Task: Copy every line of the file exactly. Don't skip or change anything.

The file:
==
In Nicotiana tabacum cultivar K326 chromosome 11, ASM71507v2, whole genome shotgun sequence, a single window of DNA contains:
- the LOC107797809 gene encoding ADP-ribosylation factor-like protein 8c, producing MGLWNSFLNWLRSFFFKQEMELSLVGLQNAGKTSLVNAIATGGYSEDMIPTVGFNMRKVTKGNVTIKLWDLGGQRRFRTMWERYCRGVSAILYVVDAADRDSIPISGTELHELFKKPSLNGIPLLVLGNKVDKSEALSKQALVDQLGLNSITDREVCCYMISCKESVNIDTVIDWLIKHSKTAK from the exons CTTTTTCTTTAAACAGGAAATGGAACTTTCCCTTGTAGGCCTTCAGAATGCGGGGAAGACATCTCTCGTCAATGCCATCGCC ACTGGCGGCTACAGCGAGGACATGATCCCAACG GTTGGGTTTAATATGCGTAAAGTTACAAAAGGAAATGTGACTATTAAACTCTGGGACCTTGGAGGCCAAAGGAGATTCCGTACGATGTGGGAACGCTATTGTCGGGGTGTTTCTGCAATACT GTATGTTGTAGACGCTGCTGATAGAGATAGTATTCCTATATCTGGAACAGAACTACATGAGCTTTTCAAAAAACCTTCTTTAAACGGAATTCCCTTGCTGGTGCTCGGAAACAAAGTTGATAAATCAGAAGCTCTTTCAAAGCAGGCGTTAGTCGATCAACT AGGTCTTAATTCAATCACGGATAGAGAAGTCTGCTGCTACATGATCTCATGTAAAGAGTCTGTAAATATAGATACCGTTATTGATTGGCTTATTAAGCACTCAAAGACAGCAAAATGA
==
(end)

In Nicotiana tabacum cultivar K326 chromosome 11, ASM71507v2, whole genome shotgun sequence, a single window of DNA contains:
- the LOC107797809 gene encoding ADP-ribosylation factor-like protein 8c, producing MGLWNSFLNWLRSFFFKQEMELSLVGLQNAGKTSLVNAIATGGYSEDMIPTVGFNMRKVTKGNVTIKLWDLGGQRRFRTMWERYCRGVSAILYVVDAADRDSIPISGTELHELFKKPSLNGIPLLVLGNKVDKSEALSKQALVDQLGLNSITDREVCCYMISCKESVNIDTVIDWLIKHSKTAK from the exons CTTTTTCTTTAAACAGGAAATGGAACTTTCCCTTGTAGGCCTTCAGAATGCGGGGAAGACATCTCTCGTCAATGCCATCGCC ACTGGCGGCTACAGCGAGGACATGATCCCAACG GTTGGGTTTAATATGCGTAAAGTTACAAAAGGAAATGTGACTATTAAACTCTGGGACCTTGGAGGCCAAAGGAGATTCCGTACGATGTGGGAACGCTATTGTCGGGGTGTTTCTGCAATACT GTATGTTGTAGACGCTGCTGATAGAGATAGTATTCCTATATCTGGAACAGAACTACATGAGCTTTTCAAAAAACCTTCTTTAAACGGAATTCCCTTGCTGGTGCTCGGAAACAAAGTTGATAAATCAGAAGCTCTTTCAAAGCAGGCGTTAGTCGATCAACT AGGTCTTAATTCAATCACGGATAGAGAAGTCTGCTGCTACATGATCTCATGTAAAGAGTCTGTAAATATAGATACCGTTATTGATTGGCTTATTAAGCACTCAAAGACAGCAAAATGA